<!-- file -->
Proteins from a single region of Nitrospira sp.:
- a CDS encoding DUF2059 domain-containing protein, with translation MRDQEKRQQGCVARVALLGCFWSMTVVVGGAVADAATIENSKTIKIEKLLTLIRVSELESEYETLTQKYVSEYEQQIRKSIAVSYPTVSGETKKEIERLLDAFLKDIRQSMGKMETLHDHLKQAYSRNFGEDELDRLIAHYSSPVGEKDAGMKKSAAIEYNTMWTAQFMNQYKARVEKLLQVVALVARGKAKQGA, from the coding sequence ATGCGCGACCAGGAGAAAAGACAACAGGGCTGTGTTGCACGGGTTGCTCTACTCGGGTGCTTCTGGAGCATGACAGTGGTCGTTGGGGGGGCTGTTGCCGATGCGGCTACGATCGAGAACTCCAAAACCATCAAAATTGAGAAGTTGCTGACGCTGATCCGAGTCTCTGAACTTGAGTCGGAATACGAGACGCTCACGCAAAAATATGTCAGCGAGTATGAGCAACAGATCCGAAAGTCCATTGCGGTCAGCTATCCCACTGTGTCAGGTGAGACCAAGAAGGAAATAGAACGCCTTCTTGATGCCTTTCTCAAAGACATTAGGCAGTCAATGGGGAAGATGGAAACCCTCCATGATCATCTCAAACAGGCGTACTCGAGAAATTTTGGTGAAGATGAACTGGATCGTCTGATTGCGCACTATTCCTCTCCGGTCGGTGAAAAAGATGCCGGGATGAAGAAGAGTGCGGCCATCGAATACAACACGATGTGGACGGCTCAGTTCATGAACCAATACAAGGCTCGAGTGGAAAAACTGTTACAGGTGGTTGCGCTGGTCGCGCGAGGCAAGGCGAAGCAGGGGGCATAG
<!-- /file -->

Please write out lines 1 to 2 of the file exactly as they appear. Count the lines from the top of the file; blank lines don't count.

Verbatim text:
Proteins from a single region of Nitrospira sp.:
- a CDS encoding DUF2059 domain-containing protein, with translation MRDQEKRQQGCVARVALLGCFWSMTVVVGGAVADAATIENSKTIKIEKLLTLIRVSELESEYETLTQKYVSEYEQQIRKSIAVSYPTVSGETKKEIERLLDAFLKDIRQSMGKMETLHDHLKQAYSRNFGEDELDRLIAHYSSPVGEKDAGMKKSAAIEYNTMWTAQFMNQYKARVEKLLQVVALVARGKAKQGA, from the coding sequence ATGCGCGACCAGGAGAAAAGACAACAGGGCTGTGTTGCACGGGTTGCTCTACTCGGGTGCTTCTGGAGCATGACAGTGGTCGTTGGGGGGGCTGTTGCCGATGCGGCTACGATCGAGAACTCCAAAACCATCAAAATTGAGAAGTTGCTGACGCTGATCCGAGTCTCTGAACTTGAGTCGGAATACGAGACGCTCACGCAAAAATATGTCAGCGAGTATGAGCAACAGATCCGAAAGTCCATTGCGGTCAGCTATCCCACTGTGTCAGGTGAGACCAAGAAGGAAATAGAACGCCTTCTTGATGCCTTTCTCAAAGACATTAGGCAGTCAATGGGGAAGATGGAAACCCTCCATGATCATCTCAAACAGGCGTACTCGAGAAATTTTGGTGAAGATGAACTGGATCGTCTGATTGCGCACTATTCCTCTCCGGTCGGTGAAAAAGATGCCGGGATGAAGAAGAGTGCGGCCATCGAATACAACACGATGTGGACGGCTCAGTTCATGAACCAATACAAGGCTCGAGTGGAAAAACTGTTACAGGTGGTTGCGCTGGTCGCGCGAGGCAAGGCGAAGCAGGGGGCATAG